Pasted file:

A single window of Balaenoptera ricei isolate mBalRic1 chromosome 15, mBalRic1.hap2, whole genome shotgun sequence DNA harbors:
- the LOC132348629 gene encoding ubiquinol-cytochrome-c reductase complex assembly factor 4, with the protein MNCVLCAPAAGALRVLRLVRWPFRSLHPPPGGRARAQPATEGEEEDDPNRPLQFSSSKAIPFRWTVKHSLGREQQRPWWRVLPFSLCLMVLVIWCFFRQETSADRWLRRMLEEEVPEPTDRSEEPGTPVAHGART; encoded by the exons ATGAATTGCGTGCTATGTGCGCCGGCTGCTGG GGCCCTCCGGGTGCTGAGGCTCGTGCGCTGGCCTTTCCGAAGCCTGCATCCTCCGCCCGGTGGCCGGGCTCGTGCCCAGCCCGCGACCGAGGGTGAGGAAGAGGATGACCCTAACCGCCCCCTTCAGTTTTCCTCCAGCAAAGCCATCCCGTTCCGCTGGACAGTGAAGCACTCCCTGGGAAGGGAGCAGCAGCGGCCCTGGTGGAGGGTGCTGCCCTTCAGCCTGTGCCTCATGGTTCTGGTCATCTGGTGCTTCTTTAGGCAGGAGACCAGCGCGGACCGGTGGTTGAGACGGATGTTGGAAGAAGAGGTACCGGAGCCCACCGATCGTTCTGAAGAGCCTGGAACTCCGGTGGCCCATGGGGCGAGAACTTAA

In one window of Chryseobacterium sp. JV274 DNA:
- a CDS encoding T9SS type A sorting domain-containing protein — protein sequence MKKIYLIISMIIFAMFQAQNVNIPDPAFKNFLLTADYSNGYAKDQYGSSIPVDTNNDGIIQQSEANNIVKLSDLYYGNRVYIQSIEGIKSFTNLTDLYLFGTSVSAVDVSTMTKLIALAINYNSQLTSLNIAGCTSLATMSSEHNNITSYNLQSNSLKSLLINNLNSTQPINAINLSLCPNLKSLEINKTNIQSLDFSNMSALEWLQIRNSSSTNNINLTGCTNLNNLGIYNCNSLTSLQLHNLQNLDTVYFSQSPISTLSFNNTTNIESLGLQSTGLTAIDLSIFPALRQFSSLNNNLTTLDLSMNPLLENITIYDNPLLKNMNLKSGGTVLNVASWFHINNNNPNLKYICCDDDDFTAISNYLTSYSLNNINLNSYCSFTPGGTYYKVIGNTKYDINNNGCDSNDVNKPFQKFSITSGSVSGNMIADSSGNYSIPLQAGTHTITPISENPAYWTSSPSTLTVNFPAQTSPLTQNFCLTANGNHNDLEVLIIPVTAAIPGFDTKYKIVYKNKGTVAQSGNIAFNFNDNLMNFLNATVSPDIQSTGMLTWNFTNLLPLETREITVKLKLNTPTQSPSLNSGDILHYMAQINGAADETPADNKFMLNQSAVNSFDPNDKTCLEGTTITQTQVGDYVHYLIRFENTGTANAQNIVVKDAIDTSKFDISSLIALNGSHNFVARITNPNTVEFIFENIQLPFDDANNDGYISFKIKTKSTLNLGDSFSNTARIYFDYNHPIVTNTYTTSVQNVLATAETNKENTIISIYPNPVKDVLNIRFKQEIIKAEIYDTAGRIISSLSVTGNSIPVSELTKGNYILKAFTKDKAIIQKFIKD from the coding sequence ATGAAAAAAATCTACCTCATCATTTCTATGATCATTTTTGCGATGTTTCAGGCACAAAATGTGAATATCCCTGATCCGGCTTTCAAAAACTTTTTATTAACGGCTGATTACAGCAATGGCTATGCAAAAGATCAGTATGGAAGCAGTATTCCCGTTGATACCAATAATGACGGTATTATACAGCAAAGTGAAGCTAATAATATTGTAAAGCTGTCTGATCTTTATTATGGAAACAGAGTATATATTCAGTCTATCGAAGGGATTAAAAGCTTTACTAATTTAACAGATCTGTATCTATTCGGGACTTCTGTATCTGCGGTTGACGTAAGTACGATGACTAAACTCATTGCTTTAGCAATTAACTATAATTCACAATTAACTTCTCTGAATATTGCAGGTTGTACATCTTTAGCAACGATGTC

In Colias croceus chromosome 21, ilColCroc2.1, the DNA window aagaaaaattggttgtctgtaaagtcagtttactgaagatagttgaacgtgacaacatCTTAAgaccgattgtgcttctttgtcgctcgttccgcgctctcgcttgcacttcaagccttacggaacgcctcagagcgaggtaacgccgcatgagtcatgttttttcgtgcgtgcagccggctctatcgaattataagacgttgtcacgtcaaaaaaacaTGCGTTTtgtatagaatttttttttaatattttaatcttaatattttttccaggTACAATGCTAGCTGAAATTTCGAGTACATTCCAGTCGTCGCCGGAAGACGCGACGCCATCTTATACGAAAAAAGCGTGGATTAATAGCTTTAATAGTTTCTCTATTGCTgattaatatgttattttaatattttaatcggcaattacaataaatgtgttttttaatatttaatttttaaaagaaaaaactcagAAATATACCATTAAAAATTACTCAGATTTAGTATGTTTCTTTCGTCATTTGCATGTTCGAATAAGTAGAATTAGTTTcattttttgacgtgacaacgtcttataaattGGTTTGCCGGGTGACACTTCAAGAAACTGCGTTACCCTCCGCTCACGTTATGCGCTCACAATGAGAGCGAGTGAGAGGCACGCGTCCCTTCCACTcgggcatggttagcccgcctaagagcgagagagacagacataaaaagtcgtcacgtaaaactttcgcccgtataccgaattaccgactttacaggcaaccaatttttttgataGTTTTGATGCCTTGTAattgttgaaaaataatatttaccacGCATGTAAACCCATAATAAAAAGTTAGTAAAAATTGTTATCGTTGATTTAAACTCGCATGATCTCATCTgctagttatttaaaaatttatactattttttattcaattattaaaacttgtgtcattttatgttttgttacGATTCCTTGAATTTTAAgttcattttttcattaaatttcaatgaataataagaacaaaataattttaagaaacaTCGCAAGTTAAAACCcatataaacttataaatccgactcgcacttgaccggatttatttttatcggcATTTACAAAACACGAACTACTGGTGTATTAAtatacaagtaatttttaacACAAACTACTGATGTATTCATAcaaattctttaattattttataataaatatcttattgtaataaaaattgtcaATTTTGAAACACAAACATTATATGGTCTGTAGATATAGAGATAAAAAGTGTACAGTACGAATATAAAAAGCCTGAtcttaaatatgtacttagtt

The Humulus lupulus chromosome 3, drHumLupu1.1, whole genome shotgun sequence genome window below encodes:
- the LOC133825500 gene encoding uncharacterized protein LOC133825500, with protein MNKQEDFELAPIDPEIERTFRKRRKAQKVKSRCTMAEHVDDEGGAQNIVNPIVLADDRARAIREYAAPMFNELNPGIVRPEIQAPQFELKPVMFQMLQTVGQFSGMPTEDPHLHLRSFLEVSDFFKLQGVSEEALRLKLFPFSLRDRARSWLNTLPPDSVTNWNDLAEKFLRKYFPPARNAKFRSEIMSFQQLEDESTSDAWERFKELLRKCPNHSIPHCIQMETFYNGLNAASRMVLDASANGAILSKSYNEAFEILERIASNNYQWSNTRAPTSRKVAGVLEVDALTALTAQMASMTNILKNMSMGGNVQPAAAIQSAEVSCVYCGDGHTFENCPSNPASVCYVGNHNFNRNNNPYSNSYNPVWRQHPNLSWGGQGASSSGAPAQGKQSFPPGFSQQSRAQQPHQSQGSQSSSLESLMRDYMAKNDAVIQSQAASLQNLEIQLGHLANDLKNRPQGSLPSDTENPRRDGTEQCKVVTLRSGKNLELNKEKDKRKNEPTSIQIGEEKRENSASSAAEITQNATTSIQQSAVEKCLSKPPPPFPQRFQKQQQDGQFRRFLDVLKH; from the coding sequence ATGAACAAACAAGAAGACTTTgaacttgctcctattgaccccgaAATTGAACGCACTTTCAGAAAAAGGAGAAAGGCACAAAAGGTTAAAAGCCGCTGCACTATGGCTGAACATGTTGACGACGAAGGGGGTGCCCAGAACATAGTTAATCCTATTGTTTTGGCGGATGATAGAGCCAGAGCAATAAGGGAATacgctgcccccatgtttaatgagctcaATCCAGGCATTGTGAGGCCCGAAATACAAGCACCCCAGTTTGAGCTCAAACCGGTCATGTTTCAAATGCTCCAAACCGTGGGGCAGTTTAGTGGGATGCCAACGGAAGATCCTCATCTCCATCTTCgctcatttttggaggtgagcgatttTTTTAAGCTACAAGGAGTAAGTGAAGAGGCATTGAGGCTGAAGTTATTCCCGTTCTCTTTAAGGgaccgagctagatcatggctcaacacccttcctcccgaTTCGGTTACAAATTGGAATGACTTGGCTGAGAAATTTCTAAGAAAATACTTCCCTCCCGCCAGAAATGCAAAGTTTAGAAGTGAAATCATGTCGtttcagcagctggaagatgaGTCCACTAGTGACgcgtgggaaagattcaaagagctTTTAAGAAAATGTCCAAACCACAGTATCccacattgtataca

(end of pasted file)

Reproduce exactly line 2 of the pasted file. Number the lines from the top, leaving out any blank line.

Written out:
- the LOC132348629 gene encoding ubiquinol-cytochrome-c reductase complex assembly factor 4, with the protein MNCVLCAPAAGALRVLRLVRWPFRSLHPPPGGRARAQPATEGEEEDDPNRPLQFSSSKAIPFRWTVKHSLGREQQRPWWRVLPFSLCLMVLVIWCFFRQETSADRWLRRMLEEEVPEPTDRSEEPGTPVAHGART; encoded by the exons ATGAATTGCGTGCTATGTGCGCCGGCTGCTGG GGCCCTCCGGGTGCTGAGGCTCGTGCGCTGGCCTTTCCGAAGCCTGCATCCTCCGCCCGGTGGCCGGGCTCGTGCCCAGCCCGCGACCGAGGGTGAGGAAGAGGATGACCCTAACCGCCCCCTTCAGTTTTCCTCCAGCAAAGCCATCCCGTTCCGCTGGACAGTGAAGCACTCCCTGGGAAGGGAGCAGCAGCGGCCCTGGTGGAGGGTGCTGCCCTTCAGCCTGTGCCTCATGGTTCTGGTCATCTGGTGCTTCTTTAGGCAGGAGACCAGCGCGGACCGGTGGTTGAGACGGATGTTGGAAGAAGAGGTACCGGAGCCCACCGATCGTTCTGAAGAGCCTGGAACTCCGGTGGCCCATGGGGCGAGAACTTAA